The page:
Carbon pricing has been dominating the public debate in recent months like hardly any other climate protection instrument. Stefanie Groll comments on the role of carbon pricing for ambitious climate protection.
European emissions trading has been in place since 2005. This system is used to put a price on greenhouse gas emissions from certain industrial and power generation plants. In addition, emissions trading at the national level has been introduced as of January 1, 2021. National emissions trading applies to emissions generated by transportation and heating. This carbon surcharge on vehicle and heating fuels is the centerpiece of the German government’s climate protection package from autumn 2019. With this legislation, the German government aims to reduce greenhouse gas emissions by 55 percent by 2030 (compared with 1990 levels). It is also intended to ensure that Germany plays its part in achieving the Paris climate protection targets. Even on paper, the climate protection package falls far short of that objective: Meeting the Paris targets would mean reducing CO2 emissions by between 65 and 85 percent by 2030.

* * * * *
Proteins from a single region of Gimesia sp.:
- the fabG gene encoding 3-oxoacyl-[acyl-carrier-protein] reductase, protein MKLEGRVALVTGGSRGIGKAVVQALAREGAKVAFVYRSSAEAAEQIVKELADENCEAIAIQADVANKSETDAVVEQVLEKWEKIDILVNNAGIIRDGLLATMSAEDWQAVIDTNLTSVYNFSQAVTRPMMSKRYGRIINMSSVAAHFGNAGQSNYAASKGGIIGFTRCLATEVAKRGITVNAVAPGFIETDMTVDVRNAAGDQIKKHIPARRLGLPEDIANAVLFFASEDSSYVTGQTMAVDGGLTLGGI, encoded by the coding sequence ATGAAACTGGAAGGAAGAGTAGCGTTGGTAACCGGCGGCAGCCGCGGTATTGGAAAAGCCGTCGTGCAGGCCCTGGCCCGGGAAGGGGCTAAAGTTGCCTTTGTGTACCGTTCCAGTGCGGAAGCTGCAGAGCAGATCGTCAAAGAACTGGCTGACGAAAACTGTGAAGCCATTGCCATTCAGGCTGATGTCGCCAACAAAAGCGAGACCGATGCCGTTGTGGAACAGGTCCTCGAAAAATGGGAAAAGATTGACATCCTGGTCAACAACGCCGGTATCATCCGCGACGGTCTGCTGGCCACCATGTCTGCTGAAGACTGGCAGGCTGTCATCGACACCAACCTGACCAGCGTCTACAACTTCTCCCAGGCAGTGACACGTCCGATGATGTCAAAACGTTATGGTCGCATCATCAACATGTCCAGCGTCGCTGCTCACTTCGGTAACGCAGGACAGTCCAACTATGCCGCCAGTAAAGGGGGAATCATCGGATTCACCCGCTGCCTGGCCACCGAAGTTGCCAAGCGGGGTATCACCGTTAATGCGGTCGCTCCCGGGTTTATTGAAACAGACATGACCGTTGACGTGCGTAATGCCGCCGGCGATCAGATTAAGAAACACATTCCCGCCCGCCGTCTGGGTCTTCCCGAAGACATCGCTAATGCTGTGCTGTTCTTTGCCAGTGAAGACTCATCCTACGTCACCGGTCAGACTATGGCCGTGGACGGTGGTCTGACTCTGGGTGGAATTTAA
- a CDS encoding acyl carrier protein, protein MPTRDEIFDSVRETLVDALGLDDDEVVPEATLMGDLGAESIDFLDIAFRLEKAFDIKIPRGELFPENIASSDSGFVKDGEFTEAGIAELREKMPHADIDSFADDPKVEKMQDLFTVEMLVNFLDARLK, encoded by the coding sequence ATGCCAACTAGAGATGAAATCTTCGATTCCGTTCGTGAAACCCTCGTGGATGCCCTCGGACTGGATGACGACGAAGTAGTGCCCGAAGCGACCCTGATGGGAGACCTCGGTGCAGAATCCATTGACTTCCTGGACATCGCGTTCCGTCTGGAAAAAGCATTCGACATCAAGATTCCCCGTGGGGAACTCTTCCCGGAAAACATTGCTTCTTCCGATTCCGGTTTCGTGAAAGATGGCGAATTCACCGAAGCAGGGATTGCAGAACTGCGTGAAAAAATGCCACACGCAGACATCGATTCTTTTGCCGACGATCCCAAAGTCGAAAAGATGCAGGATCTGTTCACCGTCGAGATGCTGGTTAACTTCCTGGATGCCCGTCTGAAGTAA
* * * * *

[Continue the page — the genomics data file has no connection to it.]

The price on carbon sends a signal for climate protection
In principle, putting a price on CO2 emissions is necessary for climate protection, and applying the polluter-pays principle is an important step toward climate justice. As long as follow-up costs are not taken into account, climate protection will not have sufficient weight in investment decisions. To put it another way: Companies and households will not reduce CO2 emissions until they have a sufficiently high price – i.e. until emitting CO2 is more expensive than mitigating such emissions. This steering effect of the price is one of the fundamentals of carbon pricing models. The effectiveness, i.e. the emission reduction potential of carbon pricing, results on the one hand from the steering effect of the prices (incentive side) and on the other from what is done with the proceeds (redistribution side).
Depending on the price level, the emission reductions from a targeted transition to renewable energy and from financing climate protection (redistribution side) could even be greater than the steering effect from prices (incentive side). The carbon surcharge for heating and fuel, which has been in effect in Germany since January, is currently very low at 25 euros per ton, whereas the actual damage costs are estimated at around 195 euros. Even if the carbon price in Germany continues to rise, the steering effect will remain low (German Federal Environment Agency 2020). In this respect, national emissions trading can be characterized more as an instrument for raising funds. The price would have to be sufficiently high for it to have a stronger effect on the incentive side as well, but this is not yet the case either in European emissions trading or in Germany’s national carbon price.
Distribution effects must be compensated